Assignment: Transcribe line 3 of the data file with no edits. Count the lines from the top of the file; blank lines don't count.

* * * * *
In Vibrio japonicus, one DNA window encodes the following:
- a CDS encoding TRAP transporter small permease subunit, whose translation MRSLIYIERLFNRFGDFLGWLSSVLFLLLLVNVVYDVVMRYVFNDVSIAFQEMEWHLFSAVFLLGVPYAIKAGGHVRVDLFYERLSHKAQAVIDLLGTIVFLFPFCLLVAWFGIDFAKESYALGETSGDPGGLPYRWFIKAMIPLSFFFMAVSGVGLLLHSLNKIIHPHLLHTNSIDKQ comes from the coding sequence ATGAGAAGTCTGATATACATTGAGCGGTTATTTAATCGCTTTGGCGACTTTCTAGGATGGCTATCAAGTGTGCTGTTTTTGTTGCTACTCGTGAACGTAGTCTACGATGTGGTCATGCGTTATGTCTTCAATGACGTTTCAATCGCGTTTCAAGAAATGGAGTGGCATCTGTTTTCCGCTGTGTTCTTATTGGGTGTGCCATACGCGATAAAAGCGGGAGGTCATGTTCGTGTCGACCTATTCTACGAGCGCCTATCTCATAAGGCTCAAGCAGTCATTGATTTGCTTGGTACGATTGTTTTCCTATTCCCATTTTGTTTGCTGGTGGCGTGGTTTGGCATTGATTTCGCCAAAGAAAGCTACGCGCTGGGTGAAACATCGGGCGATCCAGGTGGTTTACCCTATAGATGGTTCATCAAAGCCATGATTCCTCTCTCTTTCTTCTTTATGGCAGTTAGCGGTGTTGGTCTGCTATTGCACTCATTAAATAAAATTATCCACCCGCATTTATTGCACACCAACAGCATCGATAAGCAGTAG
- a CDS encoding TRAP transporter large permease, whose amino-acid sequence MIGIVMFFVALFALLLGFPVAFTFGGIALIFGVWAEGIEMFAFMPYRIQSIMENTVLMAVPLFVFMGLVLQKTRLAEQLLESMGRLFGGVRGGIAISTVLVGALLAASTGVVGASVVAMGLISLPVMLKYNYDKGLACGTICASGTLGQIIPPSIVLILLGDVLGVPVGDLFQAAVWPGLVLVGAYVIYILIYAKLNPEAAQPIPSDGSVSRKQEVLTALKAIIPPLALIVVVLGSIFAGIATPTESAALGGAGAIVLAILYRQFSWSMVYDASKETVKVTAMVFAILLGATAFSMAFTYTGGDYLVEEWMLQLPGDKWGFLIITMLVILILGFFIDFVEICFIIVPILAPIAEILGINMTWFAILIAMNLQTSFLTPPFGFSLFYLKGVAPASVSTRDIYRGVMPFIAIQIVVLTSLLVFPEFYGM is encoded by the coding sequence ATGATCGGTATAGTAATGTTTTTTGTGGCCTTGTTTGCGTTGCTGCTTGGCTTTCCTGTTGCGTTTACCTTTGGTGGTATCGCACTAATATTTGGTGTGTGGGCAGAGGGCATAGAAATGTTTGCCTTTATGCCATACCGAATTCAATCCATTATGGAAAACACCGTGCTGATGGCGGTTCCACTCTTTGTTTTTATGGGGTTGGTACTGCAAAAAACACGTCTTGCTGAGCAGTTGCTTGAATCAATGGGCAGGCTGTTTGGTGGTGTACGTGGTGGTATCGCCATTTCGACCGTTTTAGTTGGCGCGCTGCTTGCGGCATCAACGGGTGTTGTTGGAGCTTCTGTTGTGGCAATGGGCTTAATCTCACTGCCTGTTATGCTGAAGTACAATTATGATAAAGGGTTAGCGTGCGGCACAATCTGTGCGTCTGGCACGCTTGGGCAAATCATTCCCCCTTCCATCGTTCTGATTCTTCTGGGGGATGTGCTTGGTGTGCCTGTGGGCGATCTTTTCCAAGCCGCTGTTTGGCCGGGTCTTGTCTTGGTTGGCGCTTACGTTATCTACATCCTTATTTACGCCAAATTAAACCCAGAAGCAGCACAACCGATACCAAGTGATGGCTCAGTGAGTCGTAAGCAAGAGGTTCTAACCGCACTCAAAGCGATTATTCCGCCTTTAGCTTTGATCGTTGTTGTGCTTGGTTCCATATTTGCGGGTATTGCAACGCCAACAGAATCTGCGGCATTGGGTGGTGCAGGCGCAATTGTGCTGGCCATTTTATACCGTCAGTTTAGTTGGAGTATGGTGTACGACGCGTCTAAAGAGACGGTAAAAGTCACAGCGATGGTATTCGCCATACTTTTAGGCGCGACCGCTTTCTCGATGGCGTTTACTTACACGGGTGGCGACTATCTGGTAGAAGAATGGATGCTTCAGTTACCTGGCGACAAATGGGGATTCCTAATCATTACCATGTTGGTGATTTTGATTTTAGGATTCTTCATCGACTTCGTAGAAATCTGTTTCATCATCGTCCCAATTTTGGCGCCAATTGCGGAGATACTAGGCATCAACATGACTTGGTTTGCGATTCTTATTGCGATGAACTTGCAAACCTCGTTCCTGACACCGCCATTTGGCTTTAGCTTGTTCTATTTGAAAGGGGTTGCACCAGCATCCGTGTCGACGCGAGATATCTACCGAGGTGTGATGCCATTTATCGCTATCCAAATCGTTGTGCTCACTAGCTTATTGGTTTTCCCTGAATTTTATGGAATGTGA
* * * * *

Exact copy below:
- a CDS encoding TRAP transporter large permease, whose amino-acid sequence MIGIVMFFVALFALLLGFPVAFTFGGIALIFGVWAEGIEMFAFMPYRIQSIMENTVLMAVPLFVFMGLVLQKTRLAEQLLESMGRLFGGVRGGIAISTVLVGALLAASTGVVGASVVAMGLISLPVMLKYNYDKGLACGTICASGTLGQIIPPSIVLILLGDVLGVPVGDLFQAAVWPGLVLVGAYVIYILIYAKLNPEAAQPIPSDGSVSRKQEVLTALKAIIPPLALIVVVLGSIFAGIATPTESAALGGAGAIVLAILYRQFSWSMVYDASKETVKVTAMVFAILLGATAFSMAFTYTGGDYLVEEWMLQLPGDKWGFLIITMLVILILGFFIDFVEICFIIVPILAPIAEILGINMTWFAILIAMNLQTSFLTPPFGFSLFYLKGVAPASVSTRDIYRGVMPFIAIQIVVLTSLLVFPEFYGM is encoded by the coding sequence ATGATCGGTATAGTAATGTTTTTTGTGGCCTTGTTTGCGTTGCTGCTTGGCTTTCCTGTTGCGTTTACCTTTGGTGGTATCGCACTAATATTTGGTGTGTGGGCAGAGGGCATAGAAATGTTTGCCTTTATGCCATACCGAATTCAATCCATTATGGAAAACACCGTGCTGATGGCGGTTCCACTCTTTGTTTTTATGGGGTTGGTACTGCAAAAAACACGTCTTGCTGAGCAGTTGCTTGAATCAATGGGCAGGCTGTTTGGTGGTGTACGTGGTGGTATCGCCATTTCGACCGTTTTAGTTGGCGCGCTGCTTGCGGCATCAACGGGTGTTGTTGGAGCTTCTGTTGTGGCAATGGGCTTAATCTCACTGCCTGTTATGCTGAAGTACAATTATGATAAAGGGTTAGCGTGCGGCACAATCTGTGCGTCTGGCACGCTTGGGCAAATCATTCCCCCTTCCATCGTTCTGATTCTTCTGGGGGATGTGCTTGGTGTGCCTGTGGGCGATCTTTTCCAAGCCGCTGTTTGGCCGGGTCTTGTCTTGGTTGGCGCTTACGTTATCTACATCCTTATTTACGCCAAATTAAACCCAGAAGCAGCACAACCGATACCAAGTGATGGCTCAGTGAGTCGTAAGCAAGAGGTTCTAACCGCACTCAAAGCGATTATTCCGCCTTTAGCTTTGATCGTTGTTGTGCTTGGTTCCATATTTGCGGGTATTGCAACGCCAACAGAATCTGCGGCATTGGGTGGTGCAGGCGCAATTGTGCTGGCCATTTTATACCGTCAGTTTAGTTGGAGTATGGTGTACGACGCGTCTAAAGAGACGGTAAAAGTCACAGCGATGGTATTCGCCATACTTTTAGGCGCGACCGCTTTCTCGATGGCGTTTACTTACACGGGTGGCGACTATCTGGTAGAAGAATGGATGCTTCAGTTACCTGGCGACAAATGGGGATTCCTAATCATTACCATGTTGGTGATTTTGATTTTAGGATTCTTCATCGACTTCGTAGAAATCTGTTTCATCATCGTCCCAATTTTGGCGCCAATTGCGGAGATACTAGGCATCAACATGACTTGGTTTGCGATTCTTATTGCGATGAACTTGCAAACCTCGTTCCTGACACCGCCATTTGGCTTTAGCTTGTTCTATTTGAAAGGGGTTGCACCAGCATCCGTGTCGACGCGAGATATCTACCGAGGTGTGATGCCATTTATCGCTATCCAAATCGTTGTGCTCACTAGCTTATTGGTTTTCCCTGAATTTTATGGAATGTGA